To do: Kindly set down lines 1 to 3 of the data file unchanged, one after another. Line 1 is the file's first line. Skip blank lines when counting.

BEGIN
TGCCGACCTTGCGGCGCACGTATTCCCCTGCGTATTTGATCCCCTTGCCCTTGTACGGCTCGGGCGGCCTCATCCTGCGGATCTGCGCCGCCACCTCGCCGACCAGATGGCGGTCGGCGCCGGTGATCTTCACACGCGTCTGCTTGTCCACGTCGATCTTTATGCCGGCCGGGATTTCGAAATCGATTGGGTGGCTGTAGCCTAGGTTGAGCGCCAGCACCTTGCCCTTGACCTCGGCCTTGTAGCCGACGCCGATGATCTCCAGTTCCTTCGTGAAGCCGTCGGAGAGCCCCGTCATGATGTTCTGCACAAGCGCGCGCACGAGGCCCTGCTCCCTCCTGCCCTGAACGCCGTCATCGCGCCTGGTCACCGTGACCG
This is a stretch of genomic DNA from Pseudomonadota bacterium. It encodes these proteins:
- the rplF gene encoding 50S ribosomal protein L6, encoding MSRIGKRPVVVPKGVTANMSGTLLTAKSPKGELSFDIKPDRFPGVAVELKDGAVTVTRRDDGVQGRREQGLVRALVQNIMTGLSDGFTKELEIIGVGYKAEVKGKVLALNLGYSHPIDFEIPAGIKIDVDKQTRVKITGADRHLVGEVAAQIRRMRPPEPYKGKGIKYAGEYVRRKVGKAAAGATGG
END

TGCCGACCTTGCGGCGCACGTATTCCCCTGCGTATTTGATCCCCTTGCCCTTGTACGGCTCGGGCGGCCTCATCCTGCGGATCTGCGCCGCCACCTCGCCGACCAGATGGCGGTCGGCGCCGGTGATCTTCACACGCGTCTGCTTGTCCACGTCGATCTTTATGCCGGCCGGGATTTCGAAATCGATTGGGTGGCTGTAGCCTAGGTTGAGCGCCAGCACCTTGCCCTTGACCTCGGCCTTGTAGCCGACGCCGATGATCTCCAGTTCCTTCGTGAAGCCGTCGGAGAGCCCCGTCATGATGTTCTGCACAAGCGCGCGCACGAGGCCCTGCTCCCTCCTGCCCTGAACGCCGTCATCGCGCCTGGTCACCGTGACCG
This is a stretch of genomic DNA from Pseudomonadota bacterium. It encodes these proteins:
- the rplF gene encoding 50S ribosomal protein L6, encoding MSRIGKRPVVVPKGVTANMSGTLLTAKSPKGELSFDIKPDRFPGVAVELKDGAVTVTRRDDGVQGRREQGLVRALVQNIMTGLSDGFTKELEIIGVGYKAEVKGKVLALNLGYSHPIDFEIPAGIKIDVDKQTRVKITGADRHLVGEVAAQIRRMRPPEPYKGKGIKYAGEYVRRKVGKAAAGATGG